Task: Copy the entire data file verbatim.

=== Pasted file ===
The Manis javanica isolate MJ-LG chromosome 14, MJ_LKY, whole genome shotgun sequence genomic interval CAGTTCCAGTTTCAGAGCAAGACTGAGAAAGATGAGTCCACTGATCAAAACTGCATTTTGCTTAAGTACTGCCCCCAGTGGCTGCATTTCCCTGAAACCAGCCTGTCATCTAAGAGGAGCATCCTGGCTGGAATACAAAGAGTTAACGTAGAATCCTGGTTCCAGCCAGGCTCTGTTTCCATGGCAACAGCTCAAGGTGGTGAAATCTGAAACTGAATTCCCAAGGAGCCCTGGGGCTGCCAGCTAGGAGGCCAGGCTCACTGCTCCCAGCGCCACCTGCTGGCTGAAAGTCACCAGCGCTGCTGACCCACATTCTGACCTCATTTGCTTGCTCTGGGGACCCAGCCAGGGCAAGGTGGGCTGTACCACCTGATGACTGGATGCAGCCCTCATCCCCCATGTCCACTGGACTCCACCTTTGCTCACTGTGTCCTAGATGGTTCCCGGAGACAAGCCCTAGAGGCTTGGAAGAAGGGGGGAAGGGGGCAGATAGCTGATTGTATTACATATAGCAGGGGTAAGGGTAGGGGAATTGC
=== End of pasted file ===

The Manis javanica isolate MJ-LG chromosome 14, MJ_LKY, whole genome shotgun sequence genomic interval CAGTTCCAGTTTCAGAGCAAGACTGAGAAAGATGAGTCCACTGATCAAAACTGCATTTTGCTTAAGTACTGCCCCCAGTGGCTGCATTTCCCTGAAACCAGCCTGTCATCTAAGAGGAGCATCCTGGCTGGAATACAAAGAGTTAACGTAGAATCCTGGTTCCAGCCAGGCTCTGTTTCCATGGCAACAGCTCAAGGTGGTGAAATCTGAAACTGAATTCCCAAGGAGCCCTGGGGCTGCCAGCTAGGAGGCCAGGCTCACTGCTCCCAGCGCCACCTGCTGGCTGAAAGTCACCAGCGCTGCTGACCCACATTCTGACCTCATTTGCTTGCTCTGGGGACCCAGCCAGGGCAAGGTGGGCTGTACCACCTGATGACTGGATGCAGCCCTCATCCCCCATGTCCACTGGACTCCACCTTTGCTCACTGTGTCCTAGATGGTTCCCGGAGACAAGCCCTAGAGGCTTGGAAGAAGGGGGGAAGGGGGCAGATAGCTGATTGTATTACATATAGCAGGGGTAAGGGTAGGGGAATTGC